targeted at almost every step of the viral life cycle. For example
there are now protease inhibitors that prevent the viral protease from
cleaving its structural proteins before assembly, integrase inhibitors
that prevent the integration of newly transcribed viral DNA into the
host genome, and fusion inhibitors that prevent entry into the host
cell (although these regimens can cost 20,000 per year). In the early
90's Dr. David Ho and his team combined two RT inhibitors plus a
protease inhibitor to create the now famous triple cocktail which has
saved many from an early death due to this virus. Now with the
advances in medicine we have it may be possible to have life
expectancies of 20 + years with HIV and years with normal CD4 counts
and low viral titers. In fact, some of these people have nearly
undetectable viral titers while on medication but once they come off
of the drugs they rapidly deteriorate within a matter of weeks or
months. We will probably never completely conquer this virus with
medication even if we had all of the drugs to stop it at each point of
its life cycle because many of these drugs are extremely hard on the
patient and can actually cause severe complications themselves so it
would be difficult for most people to mix and match therapies to
certain degrees. As far as people with very low viral titers are
concerned, I would still place them on ARV's if they were my patient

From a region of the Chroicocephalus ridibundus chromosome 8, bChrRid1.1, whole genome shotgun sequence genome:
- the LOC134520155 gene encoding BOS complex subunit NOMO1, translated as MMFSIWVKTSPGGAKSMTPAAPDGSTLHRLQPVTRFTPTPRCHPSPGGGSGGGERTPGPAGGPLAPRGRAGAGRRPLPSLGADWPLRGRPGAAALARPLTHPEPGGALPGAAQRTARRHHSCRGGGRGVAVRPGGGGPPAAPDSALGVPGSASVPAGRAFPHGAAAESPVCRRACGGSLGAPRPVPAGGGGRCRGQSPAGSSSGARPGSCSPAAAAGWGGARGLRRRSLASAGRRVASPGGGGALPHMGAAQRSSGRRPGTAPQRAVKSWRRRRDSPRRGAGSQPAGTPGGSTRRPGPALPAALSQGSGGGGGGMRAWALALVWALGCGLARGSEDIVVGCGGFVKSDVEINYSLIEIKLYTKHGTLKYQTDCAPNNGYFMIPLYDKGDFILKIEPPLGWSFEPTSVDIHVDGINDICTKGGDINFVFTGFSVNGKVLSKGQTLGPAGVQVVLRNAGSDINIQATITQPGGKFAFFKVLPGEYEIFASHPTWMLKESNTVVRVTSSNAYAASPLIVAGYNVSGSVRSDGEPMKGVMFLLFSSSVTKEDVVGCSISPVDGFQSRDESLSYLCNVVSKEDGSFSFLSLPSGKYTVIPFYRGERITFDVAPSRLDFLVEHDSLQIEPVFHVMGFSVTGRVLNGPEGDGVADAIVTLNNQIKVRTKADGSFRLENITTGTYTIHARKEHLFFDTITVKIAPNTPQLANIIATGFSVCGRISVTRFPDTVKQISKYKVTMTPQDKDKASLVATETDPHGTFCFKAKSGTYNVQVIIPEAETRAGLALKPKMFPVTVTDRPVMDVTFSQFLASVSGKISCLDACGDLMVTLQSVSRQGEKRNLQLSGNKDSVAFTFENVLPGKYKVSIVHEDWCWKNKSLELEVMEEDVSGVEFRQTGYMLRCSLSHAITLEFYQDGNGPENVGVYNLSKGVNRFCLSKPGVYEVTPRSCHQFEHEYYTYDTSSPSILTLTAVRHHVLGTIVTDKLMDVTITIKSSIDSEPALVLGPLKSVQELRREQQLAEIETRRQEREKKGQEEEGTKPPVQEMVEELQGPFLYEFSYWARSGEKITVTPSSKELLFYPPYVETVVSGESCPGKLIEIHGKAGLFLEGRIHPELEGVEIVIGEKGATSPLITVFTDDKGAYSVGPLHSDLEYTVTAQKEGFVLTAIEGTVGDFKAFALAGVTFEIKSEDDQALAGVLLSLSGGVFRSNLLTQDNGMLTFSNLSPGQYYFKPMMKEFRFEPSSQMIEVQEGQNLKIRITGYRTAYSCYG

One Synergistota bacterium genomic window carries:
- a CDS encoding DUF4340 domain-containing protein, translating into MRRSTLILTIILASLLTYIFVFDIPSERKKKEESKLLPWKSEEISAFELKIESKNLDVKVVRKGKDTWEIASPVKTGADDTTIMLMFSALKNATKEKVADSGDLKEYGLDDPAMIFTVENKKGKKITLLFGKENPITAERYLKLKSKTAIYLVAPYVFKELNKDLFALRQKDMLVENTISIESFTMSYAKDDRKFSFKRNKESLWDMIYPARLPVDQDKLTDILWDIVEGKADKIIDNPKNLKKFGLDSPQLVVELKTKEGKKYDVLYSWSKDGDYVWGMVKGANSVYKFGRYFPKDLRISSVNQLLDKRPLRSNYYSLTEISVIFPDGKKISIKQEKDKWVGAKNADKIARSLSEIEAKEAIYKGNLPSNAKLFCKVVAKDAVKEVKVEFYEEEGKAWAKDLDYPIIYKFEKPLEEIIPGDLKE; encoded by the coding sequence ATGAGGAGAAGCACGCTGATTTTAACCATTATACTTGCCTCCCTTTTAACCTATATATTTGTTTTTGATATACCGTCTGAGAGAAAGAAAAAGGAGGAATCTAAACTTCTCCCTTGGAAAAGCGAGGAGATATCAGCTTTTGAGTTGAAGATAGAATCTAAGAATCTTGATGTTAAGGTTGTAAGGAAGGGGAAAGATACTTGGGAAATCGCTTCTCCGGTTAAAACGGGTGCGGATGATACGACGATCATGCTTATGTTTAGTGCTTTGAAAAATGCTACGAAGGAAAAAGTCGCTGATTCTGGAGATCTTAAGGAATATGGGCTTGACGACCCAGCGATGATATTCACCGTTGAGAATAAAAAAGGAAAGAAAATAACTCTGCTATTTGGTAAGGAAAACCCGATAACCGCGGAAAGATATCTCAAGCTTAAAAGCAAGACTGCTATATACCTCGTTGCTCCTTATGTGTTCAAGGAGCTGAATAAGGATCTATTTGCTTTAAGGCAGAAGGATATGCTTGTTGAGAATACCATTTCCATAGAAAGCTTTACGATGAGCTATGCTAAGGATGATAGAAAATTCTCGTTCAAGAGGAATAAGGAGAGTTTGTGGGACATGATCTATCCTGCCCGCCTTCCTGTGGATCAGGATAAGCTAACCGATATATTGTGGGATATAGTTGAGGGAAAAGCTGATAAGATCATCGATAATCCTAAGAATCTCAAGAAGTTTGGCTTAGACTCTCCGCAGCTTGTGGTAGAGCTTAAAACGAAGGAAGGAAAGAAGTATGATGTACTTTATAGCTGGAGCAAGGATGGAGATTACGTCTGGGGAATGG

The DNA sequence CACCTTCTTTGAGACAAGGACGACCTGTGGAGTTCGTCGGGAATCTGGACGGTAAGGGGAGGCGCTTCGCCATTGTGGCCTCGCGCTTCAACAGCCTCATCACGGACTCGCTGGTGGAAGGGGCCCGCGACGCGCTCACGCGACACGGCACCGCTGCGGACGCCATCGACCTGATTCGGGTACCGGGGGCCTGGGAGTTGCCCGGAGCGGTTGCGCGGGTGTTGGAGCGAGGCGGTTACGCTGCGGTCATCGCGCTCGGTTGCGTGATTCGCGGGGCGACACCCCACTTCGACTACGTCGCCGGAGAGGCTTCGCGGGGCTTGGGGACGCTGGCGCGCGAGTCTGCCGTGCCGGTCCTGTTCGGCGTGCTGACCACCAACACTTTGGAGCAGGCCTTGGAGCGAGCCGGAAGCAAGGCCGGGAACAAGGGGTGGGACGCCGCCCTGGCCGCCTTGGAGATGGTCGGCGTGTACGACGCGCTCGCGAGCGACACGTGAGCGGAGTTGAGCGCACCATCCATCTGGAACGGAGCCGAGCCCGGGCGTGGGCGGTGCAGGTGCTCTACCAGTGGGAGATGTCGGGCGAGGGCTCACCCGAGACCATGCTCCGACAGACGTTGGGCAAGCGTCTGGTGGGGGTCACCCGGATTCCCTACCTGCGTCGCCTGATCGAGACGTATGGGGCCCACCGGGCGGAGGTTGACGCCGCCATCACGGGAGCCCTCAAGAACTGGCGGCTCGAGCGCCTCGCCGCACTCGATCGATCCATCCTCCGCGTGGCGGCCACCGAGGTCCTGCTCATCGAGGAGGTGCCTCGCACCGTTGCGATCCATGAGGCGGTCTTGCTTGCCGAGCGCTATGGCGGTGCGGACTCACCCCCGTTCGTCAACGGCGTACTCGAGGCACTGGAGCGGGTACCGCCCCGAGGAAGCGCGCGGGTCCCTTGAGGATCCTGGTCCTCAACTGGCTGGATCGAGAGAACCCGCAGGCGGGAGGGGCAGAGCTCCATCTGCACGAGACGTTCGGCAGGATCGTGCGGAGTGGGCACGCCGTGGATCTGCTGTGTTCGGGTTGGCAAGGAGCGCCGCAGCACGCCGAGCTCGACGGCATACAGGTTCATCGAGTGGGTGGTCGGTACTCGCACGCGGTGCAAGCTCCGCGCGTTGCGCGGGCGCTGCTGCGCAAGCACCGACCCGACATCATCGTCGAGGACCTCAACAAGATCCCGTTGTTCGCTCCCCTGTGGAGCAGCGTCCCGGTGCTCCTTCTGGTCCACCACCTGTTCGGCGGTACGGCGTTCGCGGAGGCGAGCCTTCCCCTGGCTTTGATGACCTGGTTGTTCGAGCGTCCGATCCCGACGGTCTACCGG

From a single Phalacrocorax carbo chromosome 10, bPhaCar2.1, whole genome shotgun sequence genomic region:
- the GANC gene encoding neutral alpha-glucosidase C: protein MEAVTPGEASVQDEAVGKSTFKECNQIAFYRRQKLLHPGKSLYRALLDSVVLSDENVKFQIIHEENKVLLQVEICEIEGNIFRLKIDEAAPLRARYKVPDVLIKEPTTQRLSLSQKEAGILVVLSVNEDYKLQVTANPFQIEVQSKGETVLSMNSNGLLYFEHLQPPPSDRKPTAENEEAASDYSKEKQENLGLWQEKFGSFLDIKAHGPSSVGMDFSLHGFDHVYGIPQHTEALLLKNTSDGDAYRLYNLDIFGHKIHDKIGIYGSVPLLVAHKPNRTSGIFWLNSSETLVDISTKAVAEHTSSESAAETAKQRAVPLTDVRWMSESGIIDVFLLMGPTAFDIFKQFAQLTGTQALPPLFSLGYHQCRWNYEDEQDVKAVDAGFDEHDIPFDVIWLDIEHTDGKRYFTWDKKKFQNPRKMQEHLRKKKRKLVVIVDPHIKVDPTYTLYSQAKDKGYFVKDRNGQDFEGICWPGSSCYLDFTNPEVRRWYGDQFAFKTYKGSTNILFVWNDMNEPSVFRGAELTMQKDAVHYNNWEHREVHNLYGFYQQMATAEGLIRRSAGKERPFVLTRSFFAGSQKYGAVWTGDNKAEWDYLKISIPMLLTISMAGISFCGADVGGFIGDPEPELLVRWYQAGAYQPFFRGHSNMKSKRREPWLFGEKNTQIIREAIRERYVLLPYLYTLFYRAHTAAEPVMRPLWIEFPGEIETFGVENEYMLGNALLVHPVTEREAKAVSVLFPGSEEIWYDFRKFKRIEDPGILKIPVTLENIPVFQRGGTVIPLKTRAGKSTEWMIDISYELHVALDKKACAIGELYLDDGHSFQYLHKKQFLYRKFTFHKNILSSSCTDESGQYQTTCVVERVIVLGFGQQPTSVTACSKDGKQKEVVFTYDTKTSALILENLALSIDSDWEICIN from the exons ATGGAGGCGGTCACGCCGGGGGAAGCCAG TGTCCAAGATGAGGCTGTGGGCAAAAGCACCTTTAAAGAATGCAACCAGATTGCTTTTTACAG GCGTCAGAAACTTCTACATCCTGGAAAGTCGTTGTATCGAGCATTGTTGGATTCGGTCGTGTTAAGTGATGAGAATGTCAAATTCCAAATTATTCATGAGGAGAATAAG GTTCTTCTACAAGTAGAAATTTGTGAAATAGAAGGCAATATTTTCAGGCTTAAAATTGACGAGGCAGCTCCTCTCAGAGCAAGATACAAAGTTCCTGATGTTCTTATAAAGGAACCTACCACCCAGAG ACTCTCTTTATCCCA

for several reasons. First of all it should be known that some people
(long term non-progressors or LTNP) are genetically different and
actually can control the virus well for quite some time. In these
people several factors can be at play
1. A faulty virus as in the "Australian cohort" described in the
literature who were infected with a virus lacking a functional "nef"
protein that allowed them to live for many years. It is, however
still a good idea to monitor these people and place them on ARV's
since the virus could backmutate and regain it's normal phenotype
2. There is also a group of LTNP known as elite controllers who
actually have a particular variant of major histocompatibiltiy genes
that is highly efficient at presenting HIV antigens to CD8 T-cells
3. The final group of controllers includes those who generate high
titer neutralizing antibodies (see work by David Montefeori on patient
AC) but these people also have an ability to produce antibodies that
are of unusual shape and affinity.

In all of these groups I would still recommend ARV's for these
patients since these viruses could easily overtake the body if they
gained mutations literally overnight. Also, when these viral titers
are suppressed greatly, it decreases the risk of transmission to
others. This is especially important for a virus that is mutating
against the phenotypic background of an LTNP since these viruses are
often quite well developed and very hard to neutralize.

I hope this answers your questions but feel free to ask more HIV and
Influenza were my research specialty so I'd be glad to answer any
questions I just don't have a lot of time so these are kind of like
midnight snack diaries or something like that.

Anthony



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Lilypie Expecting a baby Ticker


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iVillage Member
Registered: 10-18-2007
Thu, 01-22-2009 - 12:43pm

<>

:o)

Thanks for your time and insight.